BERGERAC, France – Ramunas Navardauskas gave Lithuania and his American team, Garmin-Sharp, a stage victory Friday at the Tour de France.
Cycling’s great showcase seemingly has been reduced to a race for second place behind Italian Vincenzo Nibali of the Astana team.
Nibali, who has all but won the yellow jersey, cruised to the finish in Stage 19 in the rain-splattered pack behind Navardauskas. It probably would take a mishap of the highest order during Saturday’s time trial to deny Nibali victory in Paris on Sunday.
Frenchmen Thibaut Pinot of the FDJ.fr team and Jean-Christophe Peraud of AG2R La Mondiale and Spaniard Alejandro Valverde of the Movistar team are vying for second and third.
- 2 killed, half-million lose power in Seattle-area windstorm
- Mariners fire general manager Jack Zduriencik
- Now comes the hard part for the Mariners: Hiring Jack Zduriencik’s replacement
- Wet weekend ahead, with high winds and heavy rain expected
- Jack Zduriencik’s M’s legacy: More than 3 dozen departed managers, coaches, scouts, staffers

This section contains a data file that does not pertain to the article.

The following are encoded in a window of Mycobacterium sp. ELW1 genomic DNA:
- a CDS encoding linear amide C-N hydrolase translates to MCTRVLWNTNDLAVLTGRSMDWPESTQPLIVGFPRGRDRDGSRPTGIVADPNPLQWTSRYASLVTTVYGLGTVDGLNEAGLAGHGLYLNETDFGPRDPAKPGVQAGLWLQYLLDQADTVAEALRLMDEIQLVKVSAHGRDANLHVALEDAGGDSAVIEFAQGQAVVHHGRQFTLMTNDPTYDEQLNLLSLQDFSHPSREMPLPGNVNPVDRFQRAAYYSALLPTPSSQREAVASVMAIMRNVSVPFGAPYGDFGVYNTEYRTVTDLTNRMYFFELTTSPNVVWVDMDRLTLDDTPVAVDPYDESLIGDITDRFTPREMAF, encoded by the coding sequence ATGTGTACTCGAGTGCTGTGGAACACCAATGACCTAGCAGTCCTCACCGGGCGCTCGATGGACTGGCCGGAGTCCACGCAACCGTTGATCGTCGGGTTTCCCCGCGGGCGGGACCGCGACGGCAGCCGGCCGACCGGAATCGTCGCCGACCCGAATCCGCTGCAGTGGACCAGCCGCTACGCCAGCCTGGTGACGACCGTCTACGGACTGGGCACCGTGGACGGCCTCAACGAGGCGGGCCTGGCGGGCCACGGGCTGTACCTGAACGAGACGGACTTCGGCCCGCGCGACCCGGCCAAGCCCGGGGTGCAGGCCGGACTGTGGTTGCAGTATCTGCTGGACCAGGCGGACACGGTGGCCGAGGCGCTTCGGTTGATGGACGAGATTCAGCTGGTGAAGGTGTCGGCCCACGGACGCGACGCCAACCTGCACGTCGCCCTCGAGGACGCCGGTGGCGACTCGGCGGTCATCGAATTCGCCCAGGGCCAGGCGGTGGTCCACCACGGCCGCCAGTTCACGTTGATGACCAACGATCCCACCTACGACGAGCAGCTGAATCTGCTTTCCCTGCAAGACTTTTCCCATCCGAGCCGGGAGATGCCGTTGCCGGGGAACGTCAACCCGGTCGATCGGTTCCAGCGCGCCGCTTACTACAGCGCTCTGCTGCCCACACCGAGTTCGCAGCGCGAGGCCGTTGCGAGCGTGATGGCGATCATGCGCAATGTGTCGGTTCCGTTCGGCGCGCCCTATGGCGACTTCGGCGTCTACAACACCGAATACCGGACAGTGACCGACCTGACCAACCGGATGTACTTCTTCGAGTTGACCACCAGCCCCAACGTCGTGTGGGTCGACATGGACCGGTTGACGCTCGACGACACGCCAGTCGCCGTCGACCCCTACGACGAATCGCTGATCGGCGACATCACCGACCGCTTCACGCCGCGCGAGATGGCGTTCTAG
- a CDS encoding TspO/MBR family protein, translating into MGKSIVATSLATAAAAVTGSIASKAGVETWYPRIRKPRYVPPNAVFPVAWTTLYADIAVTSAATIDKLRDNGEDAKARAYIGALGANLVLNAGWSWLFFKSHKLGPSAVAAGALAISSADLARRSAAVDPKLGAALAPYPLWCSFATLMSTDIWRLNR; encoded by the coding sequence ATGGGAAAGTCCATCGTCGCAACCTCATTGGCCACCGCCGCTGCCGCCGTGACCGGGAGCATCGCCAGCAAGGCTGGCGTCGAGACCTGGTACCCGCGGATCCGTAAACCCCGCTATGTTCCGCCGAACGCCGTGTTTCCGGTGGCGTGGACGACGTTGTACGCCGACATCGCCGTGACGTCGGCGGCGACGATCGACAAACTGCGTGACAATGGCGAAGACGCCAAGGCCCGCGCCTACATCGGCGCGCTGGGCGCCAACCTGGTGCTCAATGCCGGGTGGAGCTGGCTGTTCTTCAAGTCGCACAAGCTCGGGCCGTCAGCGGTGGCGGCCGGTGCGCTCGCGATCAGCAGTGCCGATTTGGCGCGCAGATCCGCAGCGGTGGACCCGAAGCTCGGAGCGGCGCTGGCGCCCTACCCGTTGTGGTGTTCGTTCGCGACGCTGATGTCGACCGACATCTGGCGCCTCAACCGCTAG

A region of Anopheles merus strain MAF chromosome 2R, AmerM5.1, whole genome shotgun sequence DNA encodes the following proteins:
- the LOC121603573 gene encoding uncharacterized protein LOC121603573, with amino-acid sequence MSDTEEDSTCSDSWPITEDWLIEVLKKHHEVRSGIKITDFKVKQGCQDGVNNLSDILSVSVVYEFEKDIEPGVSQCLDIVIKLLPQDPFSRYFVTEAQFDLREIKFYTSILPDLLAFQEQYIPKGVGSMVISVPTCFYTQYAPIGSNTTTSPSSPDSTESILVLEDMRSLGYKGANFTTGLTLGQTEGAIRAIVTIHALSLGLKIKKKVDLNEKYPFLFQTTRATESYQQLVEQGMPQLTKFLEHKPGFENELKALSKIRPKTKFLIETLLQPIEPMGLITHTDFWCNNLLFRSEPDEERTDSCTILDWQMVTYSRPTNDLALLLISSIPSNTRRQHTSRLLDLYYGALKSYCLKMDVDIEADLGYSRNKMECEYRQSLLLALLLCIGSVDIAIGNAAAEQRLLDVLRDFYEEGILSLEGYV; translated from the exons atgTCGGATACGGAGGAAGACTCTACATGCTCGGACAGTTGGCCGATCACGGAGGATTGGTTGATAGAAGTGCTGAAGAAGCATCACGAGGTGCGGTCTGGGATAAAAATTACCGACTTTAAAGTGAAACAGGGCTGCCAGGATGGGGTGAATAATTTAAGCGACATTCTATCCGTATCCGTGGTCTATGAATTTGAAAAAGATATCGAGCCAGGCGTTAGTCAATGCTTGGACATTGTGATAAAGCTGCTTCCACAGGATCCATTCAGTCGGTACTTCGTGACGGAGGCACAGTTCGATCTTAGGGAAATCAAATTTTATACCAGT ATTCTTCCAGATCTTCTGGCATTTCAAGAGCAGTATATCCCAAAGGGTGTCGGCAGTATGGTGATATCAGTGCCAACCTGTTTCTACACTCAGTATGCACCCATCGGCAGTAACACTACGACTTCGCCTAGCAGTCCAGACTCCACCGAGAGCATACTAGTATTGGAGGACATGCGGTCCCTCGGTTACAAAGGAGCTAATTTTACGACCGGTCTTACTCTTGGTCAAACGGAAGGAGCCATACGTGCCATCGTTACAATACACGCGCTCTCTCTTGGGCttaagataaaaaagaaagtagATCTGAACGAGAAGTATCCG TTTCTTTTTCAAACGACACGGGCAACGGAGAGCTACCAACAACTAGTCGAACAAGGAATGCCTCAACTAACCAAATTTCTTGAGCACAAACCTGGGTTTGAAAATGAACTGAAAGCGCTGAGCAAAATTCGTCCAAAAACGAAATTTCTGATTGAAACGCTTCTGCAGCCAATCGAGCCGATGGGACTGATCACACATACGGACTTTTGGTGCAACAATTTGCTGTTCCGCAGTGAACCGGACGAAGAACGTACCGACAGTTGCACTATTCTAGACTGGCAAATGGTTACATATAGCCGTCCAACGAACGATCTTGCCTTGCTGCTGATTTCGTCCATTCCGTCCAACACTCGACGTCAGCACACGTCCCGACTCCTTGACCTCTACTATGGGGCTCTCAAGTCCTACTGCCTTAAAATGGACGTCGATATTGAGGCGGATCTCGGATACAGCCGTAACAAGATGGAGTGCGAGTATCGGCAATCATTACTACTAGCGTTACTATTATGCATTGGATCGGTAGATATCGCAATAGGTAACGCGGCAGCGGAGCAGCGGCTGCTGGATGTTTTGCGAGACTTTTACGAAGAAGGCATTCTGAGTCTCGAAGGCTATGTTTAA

Most Read Stories
Those places might be decided in Saturday’s 33.5-mile race against the clock from Bergerac to Perigueux. Relatively long by Tour standards, the time trial will require riders to maintain a steady rhythm.
Pinot is 7 minutes, 10 seconds behind Nibali. Peraud is 7:23 off the lead and Valverde is two seconds slower.
“Tomorrow is the most important stage of the Tour,” Pinot said.
In the time trial, the not-quite-flat course will require riders to muster all the strength they have left in legs that have suffered, strained and burned over three weeks — a trek that began in the hills and dales of Yorkshire, England, then covered cobblestones and ascended mountain peaks.
“There’s no real danger, it’s not too technical — it’s really power that will matter,” race director Thierry Gouvenou said of the time trial. “There’s just a little climb at the end, but after you’ve covered the Alps and the Pyrenees, it’s really a little climb.”
Three-time world time-trial champion Tony Martin, a German who competes for Omega Pharma — Quick-Step, is perhaps the favorite to win the stage, Gouvenou said, but “when you reach this part of the Tour de France, it’s really a question of freshness and what you have left in the tank.”